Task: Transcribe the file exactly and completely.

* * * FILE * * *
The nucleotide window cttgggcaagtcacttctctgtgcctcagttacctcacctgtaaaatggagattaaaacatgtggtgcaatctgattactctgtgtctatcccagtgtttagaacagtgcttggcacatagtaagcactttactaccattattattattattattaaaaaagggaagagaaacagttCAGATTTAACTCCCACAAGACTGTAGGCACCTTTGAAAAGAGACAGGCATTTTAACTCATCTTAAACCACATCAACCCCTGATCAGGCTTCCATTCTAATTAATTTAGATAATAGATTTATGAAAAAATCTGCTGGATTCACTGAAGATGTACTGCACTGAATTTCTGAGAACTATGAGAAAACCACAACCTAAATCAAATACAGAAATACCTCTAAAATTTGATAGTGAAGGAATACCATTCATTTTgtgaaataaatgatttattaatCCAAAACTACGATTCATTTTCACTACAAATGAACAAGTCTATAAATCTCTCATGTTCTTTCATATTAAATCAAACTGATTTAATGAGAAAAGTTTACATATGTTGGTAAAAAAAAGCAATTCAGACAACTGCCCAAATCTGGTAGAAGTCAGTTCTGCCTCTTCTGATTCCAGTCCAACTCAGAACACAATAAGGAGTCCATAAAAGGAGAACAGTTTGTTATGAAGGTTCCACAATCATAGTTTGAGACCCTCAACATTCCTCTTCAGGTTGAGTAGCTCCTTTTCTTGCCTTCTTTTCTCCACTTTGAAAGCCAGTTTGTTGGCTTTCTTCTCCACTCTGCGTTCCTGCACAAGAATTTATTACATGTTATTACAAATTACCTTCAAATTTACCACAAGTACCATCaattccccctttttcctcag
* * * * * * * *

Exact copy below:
The nucleotide window cttgggcaagtcacttctctgtgcctcagttacctcacctgtaaaatggagattaaaacatgtggtgcaatctgattactctgtgtctatcccagtgtttagaacagtgcttggcacatagtaagcactttactaccattattattattattattaaaaaagggaagagaaacagttCAGATTTAACTCCCACAAGACTGTAGGCACCTTTGAAAAGAGACAGGCATTTTAACTCATCTTAAACCACATCAACCCCTGATCAGGCTTCCATTCTAATTAATTTAGATAATAGATTTATGAAAAAATCTGCTGGATTCACTGAAGATGTACTGCACTGAATTTCTGAGAACTATGAGAAAACCACAACCTAAATCAAATACAGAAATACCTCTAAAATTTGATAGTGAAGGAATACCATTCATTTTgtgaaataaatgatttattaatCCAAAACTACGATTCATTTTCACTACAAATGAACAAGTCTATAAATCTCTCATGTTCTTTCATATTAAATCAAACTGATTTAATGAGAAAAGTTTACATATGTTGGTAAAAAAAAGCAATTCAGACAACTGCCCAAATCTGGTAGAAGTCAGTTCTGCCTCTTCTGATTCCAGTCCAACTCAGAACACAATAAGGAGTCCATAAAAGGAGAACAGTTTGTTATGAAGGTTCCACAATCATAGTTTGAGACCCTCAACATTCCTCTTCAGGTTGAGTAGCTCCTTTTCTTGCCTTCTTTTCTCCACTTTGAAAGCCAGTTTGTTGGCTTTCTTCTCCACTCTGCGTTCCTGCACAAGAATTTATTACATGTTATTACAAATTACCTTCAAATTTACCACAAGTACCATCaattccccctttttcctcag